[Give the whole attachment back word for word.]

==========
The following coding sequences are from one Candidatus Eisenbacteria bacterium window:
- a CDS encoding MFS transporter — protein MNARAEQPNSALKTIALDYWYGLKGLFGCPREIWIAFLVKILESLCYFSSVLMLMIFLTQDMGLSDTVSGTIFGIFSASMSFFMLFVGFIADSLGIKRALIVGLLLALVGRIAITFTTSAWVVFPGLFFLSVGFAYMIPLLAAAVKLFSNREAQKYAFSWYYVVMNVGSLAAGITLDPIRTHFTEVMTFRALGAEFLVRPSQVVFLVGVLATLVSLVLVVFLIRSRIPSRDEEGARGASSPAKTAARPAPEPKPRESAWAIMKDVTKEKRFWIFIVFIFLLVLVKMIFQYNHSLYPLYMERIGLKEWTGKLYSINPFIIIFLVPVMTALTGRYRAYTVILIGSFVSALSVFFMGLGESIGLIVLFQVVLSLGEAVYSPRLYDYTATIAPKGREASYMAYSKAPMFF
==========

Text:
The following coding sequences are from one Candidatus Eisenbacteria bacterium window:
- a CDS encoding MFS transporter — protein MNARAEQPNSALKTIALDYWYGLKGLFGCPREIWIAFLVKILESLCYFSSVLMLMIFLTQDMGLSDTVSGTIFGIFSASMSFFMLFVGFIADSLGIKRALIVGLLLALVGRIAITFTTSAWVVFPGLFFLSVGFAYMIPLLAAAVKLFSNREAQKYAFSWYYVVMNVGSLAAGITLDPIRTHFTEVMTFRALGAEFLVRPSQVVFLVGVLATLVSLVLVVFLIRSRIPSRDEEGARGASSPAKTAARPAPEPKPRESAWAIMKDVTKEKRFWIFIVFIFLLVLVKMIFQYNHSLYPLYMERIGLKEWTGKLYSINPFIIIFLVPVMTALTGRYRAYTVILIGSFVSALSVFFMGLGESIGLIVLFQVVLSLGEAVYSPRLYDYTATIAPKGREASYMAYSKAPMFF